Chateau La Garde 2020
Blend: 65% Merlot, 34% Cabernet Sauvignon, 1% Petit Verdot
Critical AcclaimAll Vintages
Barrel Sample: 90-92
An elegant, textured wine, this has blackberry flavors, attractive smokiness and a juicy backdrop. The wine is likely to age well over the medium term. Barrel Sample: 90-92
Black berry fruit, gravel, bark, tobacco leaves and iodine here. It’s medium-bodied, savory and pleasantly austere, with fine tannins. Rusty elements.
Barrel Sample: 91
Deep purple-black colored, the 2020 la Garde rolls out of the glass with bright, expressive notes of Morello cherries, redcurrant jelly and plum preserves, plus hints of dark chocolate, dried herbs and pencil shavings. The medium-bodied palate delivers mouth-filling, crunchy black fruits with a lively backbone and approachable, grainy tannins, finishing on an earthy note. Barrel Sample: 88-90
Shows tobacco, sanguine and savory notes that weave in and out of the core of red currant and black cherry fruit. Reveals a light tarry streak that adds some grip to the finish. Nicely done. Merlot, Cabernet Sauvignon and Petit Verdot.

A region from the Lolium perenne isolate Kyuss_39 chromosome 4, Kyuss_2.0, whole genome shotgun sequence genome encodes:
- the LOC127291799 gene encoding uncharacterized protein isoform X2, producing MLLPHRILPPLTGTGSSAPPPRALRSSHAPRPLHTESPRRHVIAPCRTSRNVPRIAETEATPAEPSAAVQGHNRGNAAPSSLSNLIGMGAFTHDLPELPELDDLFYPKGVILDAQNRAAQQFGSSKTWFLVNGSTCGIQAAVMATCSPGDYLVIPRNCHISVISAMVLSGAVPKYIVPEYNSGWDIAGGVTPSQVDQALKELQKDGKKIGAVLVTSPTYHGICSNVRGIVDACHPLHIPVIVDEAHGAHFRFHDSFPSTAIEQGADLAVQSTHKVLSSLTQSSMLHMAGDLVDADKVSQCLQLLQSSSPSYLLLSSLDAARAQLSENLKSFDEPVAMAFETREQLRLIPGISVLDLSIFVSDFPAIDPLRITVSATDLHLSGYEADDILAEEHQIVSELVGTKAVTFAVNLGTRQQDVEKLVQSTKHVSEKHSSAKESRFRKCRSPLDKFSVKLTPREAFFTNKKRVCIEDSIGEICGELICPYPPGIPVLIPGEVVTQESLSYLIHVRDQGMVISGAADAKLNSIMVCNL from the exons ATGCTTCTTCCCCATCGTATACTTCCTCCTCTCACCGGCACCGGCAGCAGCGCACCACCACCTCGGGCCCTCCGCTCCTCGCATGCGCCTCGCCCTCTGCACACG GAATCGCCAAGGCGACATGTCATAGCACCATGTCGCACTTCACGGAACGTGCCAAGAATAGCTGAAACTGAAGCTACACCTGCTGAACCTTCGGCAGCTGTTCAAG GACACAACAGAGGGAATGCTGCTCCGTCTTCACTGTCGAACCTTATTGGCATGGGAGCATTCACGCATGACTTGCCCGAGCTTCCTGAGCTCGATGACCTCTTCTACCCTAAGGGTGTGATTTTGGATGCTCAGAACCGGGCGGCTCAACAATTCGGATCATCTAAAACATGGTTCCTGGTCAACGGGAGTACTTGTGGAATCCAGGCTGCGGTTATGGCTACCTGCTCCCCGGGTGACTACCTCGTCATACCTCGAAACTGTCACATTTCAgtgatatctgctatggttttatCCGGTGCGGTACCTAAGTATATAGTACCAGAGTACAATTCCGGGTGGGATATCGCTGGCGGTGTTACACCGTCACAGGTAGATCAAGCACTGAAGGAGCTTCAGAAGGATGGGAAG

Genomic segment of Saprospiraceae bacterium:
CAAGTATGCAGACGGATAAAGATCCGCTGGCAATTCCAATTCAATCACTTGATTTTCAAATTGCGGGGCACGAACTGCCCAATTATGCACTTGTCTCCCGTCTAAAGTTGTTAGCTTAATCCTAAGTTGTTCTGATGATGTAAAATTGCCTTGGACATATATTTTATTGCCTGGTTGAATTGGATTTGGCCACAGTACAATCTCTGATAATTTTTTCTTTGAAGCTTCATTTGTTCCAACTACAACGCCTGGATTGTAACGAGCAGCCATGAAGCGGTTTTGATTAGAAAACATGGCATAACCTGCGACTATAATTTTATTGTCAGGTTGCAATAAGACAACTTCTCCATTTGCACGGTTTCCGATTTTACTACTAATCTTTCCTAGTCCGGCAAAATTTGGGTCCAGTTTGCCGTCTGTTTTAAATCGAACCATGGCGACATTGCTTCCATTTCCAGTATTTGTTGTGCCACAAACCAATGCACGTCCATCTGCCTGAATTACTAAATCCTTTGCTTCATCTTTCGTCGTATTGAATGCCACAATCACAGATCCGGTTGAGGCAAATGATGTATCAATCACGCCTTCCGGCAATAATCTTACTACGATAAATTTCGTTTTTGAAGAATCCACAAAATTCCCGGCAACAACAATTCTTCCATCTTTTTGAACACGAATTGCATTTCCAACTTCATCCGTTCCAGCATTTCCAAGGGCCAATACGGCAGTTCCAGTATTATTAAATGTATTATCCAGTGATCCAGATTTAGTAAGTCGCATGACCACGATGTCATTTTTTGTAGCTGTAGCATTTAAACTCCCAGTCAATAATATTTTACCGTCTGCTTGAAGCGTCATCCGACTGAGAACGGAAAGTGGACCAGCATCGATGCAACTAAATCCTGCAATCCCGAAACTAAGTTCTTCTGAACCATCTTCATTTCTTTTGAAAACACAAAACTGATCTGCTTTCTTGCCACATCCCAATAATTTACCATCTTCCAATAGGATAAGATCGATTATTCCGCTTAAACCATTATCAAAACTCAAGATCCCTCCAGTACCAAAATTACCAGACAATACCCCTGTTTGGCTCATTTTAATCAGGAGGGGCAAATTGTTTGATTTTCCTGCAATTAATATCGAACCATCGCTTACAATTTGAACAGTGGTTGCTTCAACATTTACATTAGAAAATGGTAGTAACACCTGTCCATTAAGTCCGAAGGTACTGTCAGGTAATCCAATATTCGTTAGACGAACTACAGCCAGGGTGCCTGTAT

The origins of the Chateau date back to the 18th century, when Domaine de “Lagarde” already featured on the “carte de Cassini”, the first general map of France drawn by the Cassini family in 1756. The picturesque Charterhouse, built in 1732, was at that time surrounded by valleys and woods. The “Bourdieu de Lagarde” was then passed down through the Blanchard family, until its purchase in 1877 by the Lacoste family, who were negociants in Bordeaux. Vines were thus cultivated on this magnificent stony terroir and the winery was built in 1881. After the First World War, Louis Eschenauer, a well-known negociant on the Place de Bordeaux at the “Chartrons”, was looking for good quality vines in the Bordeaux area. He became interested in the vineyards around the summit of Domaine de La Garde, which he subsequently bought in 1920, and in so doing became the leading proponent of the wines produced in the Martillac area, where he also owned Chateau Smith Haut Lafitte. Sometimes referred to as Domaine de La Garde, Clos de La Garde, then Chateau La Garde, even at this time a crest featured on the estate’s wine labels inspired by weapons thought to be from the region of Aquitaine during the 100 years’ war, displaying the leopard with a lion’s head.